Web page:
Why would a typical investor make such a seemingly bold bet on energy prices? Many people use ETFs like these as a simple hedge to protect other investments in their portfolio. For example, an investor that has a large stake in an airline carrier like Delta Airlines (NYSE: DAL) or Southwest Air (NYSE: LUV) would suffer deep losses if crude oil prices surged and airlines became unprofitable. They'd at least gain some benefit by buying these ETFs, which would rise in price if crude oil prices rallied.

Getting Some Leverage ETF investors are also moving more aggressively into "2X" or "3X" funds. These funds move at twice or three times the rate of the underlying commodity price. For example, the ProShares Ultra Dow Jones Crude Oil ETF (NYSE: UCO) is a "2X" fund, which means it will rise 20% if crude oil prices rise 10%.

Investors also can position themselves against rising energy prices by buying "inverse" funds, which move in the opposite direction of the underlying commodity price. For example, the PowerShares DB Crude Oil Short ETB (NYSE: SZO) moves in the opposite direction of crude oil prices, while the ProShares UltraShort Dow Jones-UBS Crude Oil ETF (NYSE: SCO) will move in the opposite direction of crude oil prices -- at twice the speed.

[See also: Why Natural Gas Could Be 50% Higher in the Next few Years]

Lastly, ETFs that focus on companies operating our nation's energy pipelines have become popular. Many of the companies in this industry are structured as Master Limited Partnerships (MLPs), which means they don't have to pay income taxes at the corporate level. They are known for impressive dividend yields. A popular ETF in this segment is the JP Morgan Alerian MLP Index ETN (NYSE: AMJ), which currently offers a dividend yield in excess of 5%.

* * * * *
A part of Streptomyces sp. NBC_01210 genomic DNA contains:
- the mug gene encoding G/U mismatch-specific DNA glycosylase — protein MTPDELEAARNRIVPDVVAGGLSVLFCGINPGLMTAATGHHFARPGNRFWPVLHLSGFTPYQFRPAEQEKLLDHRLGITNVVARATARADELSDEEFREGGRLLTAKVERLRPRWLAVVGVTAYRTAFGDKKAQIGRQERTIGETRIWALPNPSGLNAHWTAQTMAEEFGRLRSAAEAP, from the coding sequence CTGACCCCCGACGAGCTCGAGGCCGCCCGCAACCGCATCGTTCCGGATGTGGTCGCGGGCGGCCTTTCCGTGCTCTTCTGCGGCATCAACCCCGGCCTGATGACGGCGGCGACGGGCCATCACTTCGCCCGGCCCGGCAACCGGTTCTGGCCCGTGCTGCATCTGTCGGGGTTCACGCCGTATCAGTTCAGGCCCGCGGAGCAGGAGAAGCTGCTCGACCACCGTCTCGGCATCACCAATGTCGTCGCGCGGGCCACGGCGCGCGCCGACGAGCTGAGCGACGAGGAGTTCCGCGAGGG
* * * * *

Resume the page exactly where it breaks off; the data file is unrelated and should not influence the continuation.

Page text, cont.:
Action to Take --> For many investors, the era of stock-picking is coming to an end. Instead of identifying the best company in an industry, many investors now simply prefer to glean exposure to the best industries. In the energy sector, that's proven to be an especially popular strategy, as investors tire of trying to figure out whether ExxonMobil (NYSE: XOM), Chevron (NYSE: CVX), Petrobras or some other firm will be next year's industry leader. Chances are, most of these firms will flourish in tandem, making the ETF path more savvy.

(Author's note: Two funds cited in this article are referred to as an "ETN" or exchange-traded note. They are fundamentally similar to ETFs, though they don't own company stock directly and instead own financial instruments, such as bonds issued by the fund's underwriter).

This article originally appeared on InvestingAnswers.com:
The Best Way To Invest In Energy Right Now

Related Articles
  1. Investing News

    Bank Stocks: Time to Buy or Avoid? (WFC, JPM, C)

    Bank stocks have been pounded. Is this the right time to buy or should they be avoided?
  2. Budgeting

    Blue Apron Review: Is It Worth It?

    Read about one of the top meal-kit delivery services in the United States, and learn more about what it offers and how much it costs.